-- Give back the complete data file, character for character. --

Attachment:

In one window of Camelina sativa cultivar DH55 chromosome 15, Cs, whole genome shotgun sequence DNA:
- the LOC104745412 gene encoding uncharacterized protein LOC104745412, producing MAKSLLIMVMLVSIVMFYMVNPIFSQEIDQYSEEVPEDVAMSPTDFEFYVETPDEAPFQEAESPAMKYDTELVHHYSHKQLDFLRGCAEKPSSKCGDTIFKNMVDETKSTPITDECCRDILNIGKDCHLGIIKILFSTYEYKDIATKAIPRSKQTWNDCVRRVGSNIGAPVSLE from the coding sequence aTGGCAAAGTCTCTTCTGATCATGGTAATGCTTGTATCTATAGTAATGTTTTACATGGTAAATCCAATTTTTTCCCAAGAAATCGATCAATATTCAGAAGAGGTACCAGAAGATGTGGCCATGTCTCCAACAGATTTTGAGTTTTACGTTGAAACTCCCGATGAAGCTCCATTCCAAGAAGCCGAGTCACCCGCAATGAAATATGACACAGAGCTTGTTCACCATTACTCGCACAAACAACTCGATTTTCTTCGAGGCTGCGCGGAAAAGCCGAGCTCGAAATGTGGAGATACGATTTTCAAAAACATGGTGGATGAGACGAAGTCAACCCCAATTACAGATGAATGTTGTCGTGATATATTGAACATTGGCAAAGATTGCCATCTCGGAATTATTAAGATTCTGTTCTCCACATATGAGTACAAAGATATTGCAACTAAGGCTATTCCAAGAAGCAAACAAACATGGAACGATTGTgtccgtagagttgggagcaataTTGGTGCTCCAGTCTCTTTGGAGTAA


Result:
In one window of Camelina sativa cultivar DH55 chromosome 15, Cs, whole genome shotgun sequence DNA:
- the LOC104745412 gene encoding uncharacterized protein LOC104745412, producing MAKSLLIMVMLVSIVMFYMVNPIFSQEIDQYSEEVPEDVAMSPTDFEFYVETPDEAPFQEAESPAMKYDTELVHHYSHKQLDFLRGCAEKPSSKCGDTIFKNMVDETKSTPITDECCRDILNIGKDCHLGIIKILFSTYEYKDIATKAIPRSKQTWNDCVRRVGSNIGAPVSLE from the coding sequence aTGGCAAAGTCTCTTCTGATCATGGTAATGCTTGTATCTATAGTAATGTTTTACATGGTAAATCCAATTTTTTCCCAAGAAATCGATCAATATTCAGAAGAGGTACCAGAAGATGTGGCCATGTCTCCAACAGATTTTGAGTTTTACGTTGAAACTCCCGATGAAGCTCCATTCCAAGAAGCCGAGTCACCCGCAATGAAATATGACACAGAGCTTGTTCACCATTACTCGCACAAACAACTCGATTTTCTTCGAGGCTGCGCGGAAAAGCCGAGCTCGAAATGTGGAGATACGATTTTCAAAAACATGGTGGATGAGACGAAGTCAACCCCAATTACAGATGAATGTTGTCGTGATATATTGAACATTGGCAAAGATTGCCATCTCGGAATTATTAAGATTCTGTTCTCCACATATGAGTACAAAGATATTGCAACTAAGGCTATTCCAAGAAGCAAACAAACATGGAACGATTGTgtccgtagagttgggagcaataTTGGTGCTCCAGTCTCTTTGGAGTAA